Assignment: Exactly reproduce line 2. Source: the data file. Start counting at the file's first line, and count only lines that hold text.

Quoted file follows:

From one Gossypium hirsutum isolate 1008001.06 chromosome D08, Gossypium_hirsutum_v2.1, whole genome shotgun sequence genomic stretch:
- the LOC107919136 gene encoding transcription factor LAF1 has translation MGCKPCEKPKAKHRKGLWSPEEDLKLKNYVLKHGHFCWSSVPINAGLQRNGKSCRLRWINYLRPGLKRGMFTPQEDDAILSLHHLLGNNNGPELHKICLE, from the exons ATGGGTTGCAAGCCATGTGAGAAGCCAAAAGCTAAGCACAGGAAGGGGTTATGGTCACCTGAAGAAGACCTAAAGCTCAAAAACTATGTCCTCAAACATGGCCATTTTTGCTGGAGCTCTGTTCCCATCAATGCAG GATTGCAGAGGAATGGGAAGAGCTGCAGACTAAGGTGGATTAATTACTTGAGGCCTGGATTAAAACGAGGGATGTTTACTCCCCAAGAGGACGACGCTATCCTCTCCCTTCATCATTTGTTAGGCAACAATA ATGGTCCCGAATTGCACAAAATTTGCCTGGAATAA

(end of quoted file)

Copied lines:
- the LOC107919136 gene encoding transcription factor LAF1 has translation MGCKPCEKPKAKHRKGLWSPEEDLKLKNYVLKHGHFCWSSVPINAGLQRNGKSCRLRWINYLRPGLKRGMFTPQEDDAILSLHHLLGNNNGPELHKICLE, from the exons ATGGGTTGCAAGCCATGTGAGAAGCCAAAAGCTAAGCACAGGAAGGGGTTATGGTCACCTGAAGAAGACCTAAAGCTCAAAAACTATGTCCTCAAACATGGCCATTTTTGCTGGAGCTCTGTTCCCATCAATGCAG GATTGCAGAGGAATGGGAAGAGCTGCAGACTAAGGTGGATTAATTACTTGAGGCCTGGATTAAAACGAGGGATGTTTACTCCCCAAGAGGACGACGCTATCCTCTCCCTTCATCATTTGTTAGGCAACAATA ATGGTCCCGAATTGCACAAAATTTGCCTGGAATAA